Still, one grouse ended up on the ground when Brendan knocked it down at about 40 yards (!). A great shot. How’d he do it? He said, “#6 Fiocchi Golden Pheasants, baby!” Great shells, and they definitely had a role, but a great shot for sure.

Even though everyone saw that bird get hit and fall, obviously that’s no guarantee you’ll find it where it fell, even with dogs. We were hunting with one of Tom’s wirehairs at the time – great dogs, by the way – and that dog just could not find that grouse. It seemed a little confused (sorry if that’s the wrong word for it, Tom!), a little hyper. Here’s why:

About 7 yards from where the bird was marked, the dog flushed a grouse from underneath a log. The log was resting on the ground except for about a 10-inch-wide gap that was maybe 4 inches high at the max. One of the three or four birds Brendan and Mark startled in that area had hid there, that close! (That was the lone exception to the track star rule.)


No one had a shot at that bird, and everyone wondered whether it was the birds Brendan had shot, or shot at. Still, we were all convinced that he hit his grouse and hit it pretty hard. Sure enough we eventually found the bird, about 15 yards from where everyone marked it, stone dead.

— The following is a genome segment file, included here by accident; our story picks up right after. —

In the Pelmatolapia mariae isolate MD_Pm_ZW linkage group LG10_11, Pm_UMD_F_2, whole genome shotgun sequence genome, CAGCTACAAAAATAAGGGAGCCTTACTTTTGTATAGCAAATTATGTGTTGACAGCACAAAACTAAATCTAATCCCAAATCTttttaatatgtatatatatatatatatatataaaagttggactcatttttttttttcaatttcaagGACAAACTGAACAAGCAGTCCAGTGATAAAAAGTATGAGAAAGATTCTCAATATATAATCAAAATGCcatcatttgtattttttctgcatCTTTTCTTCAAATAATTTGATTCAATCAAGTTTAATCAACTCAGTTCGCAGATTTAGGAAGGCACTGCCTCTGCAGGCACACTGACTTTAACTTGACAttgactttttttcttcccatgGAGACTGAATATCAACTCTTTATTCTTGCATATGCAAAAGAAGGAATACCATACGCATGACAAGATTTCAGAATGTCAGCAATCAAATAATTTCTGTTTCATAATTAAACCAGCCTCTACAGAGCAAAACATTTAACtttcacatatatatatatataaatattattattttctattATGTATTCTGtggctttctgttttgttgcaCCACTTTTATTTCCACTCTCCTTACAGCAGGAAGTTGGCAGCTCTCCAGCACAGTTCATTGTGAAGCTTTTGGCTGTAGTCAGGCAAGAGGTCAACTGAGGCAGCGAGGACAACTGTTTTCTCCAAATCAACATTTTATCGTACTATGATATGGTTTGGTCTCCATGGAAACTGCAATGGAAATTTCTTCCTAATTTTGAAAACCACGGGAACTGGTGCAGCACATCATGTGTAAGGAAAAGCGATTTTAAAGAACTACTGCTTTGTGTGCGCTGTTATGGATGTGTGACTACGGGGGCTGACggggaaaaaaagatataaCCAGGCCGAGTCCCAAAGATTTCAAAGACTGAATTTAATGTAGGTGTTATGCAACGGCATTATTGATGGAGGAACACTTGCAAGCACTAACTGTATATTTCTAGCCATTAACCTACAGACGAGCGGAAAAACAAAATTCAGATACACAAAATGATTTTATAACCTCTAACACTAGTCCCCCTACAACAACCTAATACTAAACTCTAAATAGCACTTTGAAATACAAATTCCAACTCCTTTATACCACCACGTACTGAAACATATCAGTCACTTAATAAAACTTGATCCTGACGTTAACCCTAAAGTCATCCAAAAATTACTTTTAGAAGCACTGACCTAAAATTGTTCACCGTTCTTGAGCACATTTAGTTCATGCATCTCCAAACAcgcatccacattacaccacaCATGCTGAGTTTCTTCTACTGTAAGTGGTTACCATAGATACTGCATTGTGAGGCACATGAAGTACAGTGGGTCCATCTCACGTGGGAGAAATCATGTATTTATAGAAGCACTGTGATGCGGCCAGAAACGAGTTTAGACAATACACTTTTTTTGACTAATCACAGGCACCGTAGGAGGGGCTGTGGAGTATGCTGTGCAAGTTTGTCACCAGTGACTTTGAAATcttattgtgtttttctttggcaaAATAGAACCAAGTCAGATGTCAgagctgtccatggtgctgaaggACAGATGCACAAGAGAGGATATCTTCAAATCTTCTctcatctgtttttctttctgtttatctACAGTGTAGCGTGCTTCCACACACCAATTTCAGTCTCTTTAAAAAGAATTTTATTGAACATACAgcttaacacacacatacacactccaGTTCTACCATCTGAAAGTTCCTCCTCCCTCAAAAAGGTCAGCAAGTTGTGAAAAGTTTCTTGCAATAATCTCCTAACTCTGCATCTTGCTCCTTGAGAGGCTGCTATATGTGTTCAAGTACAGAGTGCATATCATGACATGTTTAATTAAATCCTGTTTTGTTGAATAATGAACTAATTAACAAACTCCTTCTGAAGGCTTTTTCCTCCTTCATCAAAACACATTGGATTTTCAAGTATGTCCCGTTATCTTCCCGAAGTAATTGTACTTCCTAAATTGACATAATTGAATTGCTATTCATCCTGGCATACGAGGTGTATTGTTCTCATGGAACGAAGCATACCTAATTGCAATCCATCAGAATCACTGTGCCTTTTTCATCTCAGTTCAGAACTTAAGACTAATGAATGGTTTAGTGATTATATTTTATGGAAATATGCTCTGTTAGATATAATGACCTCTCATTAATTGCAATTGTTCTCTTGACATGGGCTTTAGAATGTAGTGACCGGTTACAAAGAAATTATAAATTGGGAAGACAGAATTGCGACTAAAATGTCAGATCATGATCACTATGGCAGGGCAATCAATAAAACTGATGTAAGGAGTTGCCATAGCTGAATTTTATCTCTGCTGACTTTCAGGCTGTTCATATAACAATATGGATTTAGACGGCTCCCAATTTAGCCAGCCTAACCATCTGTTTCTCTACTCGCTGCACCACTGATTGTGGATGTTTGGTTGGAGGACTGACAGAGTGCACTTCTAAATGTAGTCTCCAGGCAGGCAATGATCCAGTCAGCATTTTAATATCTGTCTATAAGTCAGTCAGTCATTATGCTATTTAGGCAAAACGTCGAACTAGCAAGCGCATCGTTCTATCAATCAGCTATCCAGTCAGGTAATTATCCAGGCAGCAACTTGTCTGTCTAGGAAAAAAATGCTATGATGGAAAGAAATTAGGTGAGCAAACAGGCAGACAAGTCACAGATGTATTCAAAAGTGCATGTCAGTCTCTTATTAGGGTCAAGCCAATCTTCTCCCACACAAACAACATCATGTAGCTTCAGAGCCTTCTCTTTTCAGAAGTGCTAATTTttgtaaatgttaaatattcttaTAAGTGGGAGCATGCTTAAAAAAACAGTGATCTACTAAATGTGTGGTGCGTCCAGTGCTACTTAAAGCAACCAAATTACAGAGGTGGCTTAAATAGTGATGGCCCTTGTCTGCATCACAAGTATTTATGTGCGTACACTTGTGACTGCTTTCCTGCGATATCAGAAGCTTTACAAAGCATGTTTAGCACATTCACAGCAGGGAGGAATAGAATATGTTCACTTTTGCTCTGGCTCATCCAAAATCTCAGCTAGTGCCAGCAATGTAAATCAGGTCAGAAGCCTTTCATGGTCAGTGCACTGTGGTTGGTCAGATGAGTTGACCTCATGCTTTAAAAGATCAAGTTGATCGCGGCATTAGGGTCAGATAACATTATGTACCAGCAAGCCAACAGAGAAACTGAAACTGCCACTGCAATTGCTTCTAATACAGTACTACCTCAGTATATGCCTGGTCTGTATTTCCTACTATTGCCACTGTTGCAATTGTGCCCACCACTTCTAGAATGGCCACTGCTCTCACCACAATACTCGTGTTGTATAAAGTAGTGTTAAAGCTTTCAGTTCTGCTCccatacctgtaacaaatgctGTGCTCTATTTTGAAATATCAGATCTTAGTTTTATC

MN Windup

Overall, a great end to another somewhat tough trip. Seeing nearly 40 flushes, putting some birds on the ground, and hunting over good dogs with good people – can’t beat that. Plus Tom was a great and thorough hunter, and we definitely learned a few things from him.

Beyond that, we don’t know who we ticked off to get a bunch of bad weather this year, but we’ve certainly had our share!

Would we return to the Walker area of Minnesota? Not sure. We definitely left a few stones unturned because of the weather, and would love to hit those areas at some point. But unlike Maine, where most of the grouse hunters are road hunters, quite a few Minnesotans hunt birds while walking with dogs. So the Walker area – sort of the weekend travel limit from Minneapolis – gets a pretty good amount of pressure.

But we did figure out some of a huge, new-to-us area, and got on birds in some terrible weather – as many or more birds than even some with-dog hunters (pat selves on back). Still, with so much good cover, just two guys stomping through it and no dog, it was pretty tough hunting.

Bottom line: we went grouse hunting and loved every minute of it.

Onward and upward: hunting Pennsylvania soon!

Category: 2010-11 reports, Focus Outdoors TV, Hunt reports, MN, Ruffed Grouse, SBH, Woodcock

Comments (1)

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  1. Glen Bahde says:

    I was up there for my first grouse hunt ever. I was northeast of you, drove home in that stuff. Got blown all over the road. I am hooked. I live in Georgia, wish they had birds worth the effort for a 4 hour drive. I just got back from a week of Kansas hunting and getting tooled up for my New Mexico hunt.

    I have a good friend that I hunt with at times that has a very nice bird hunting blog. Check it out its called He is an avid bird hunter and is showing me the ropes. I think ya’ll would get along great.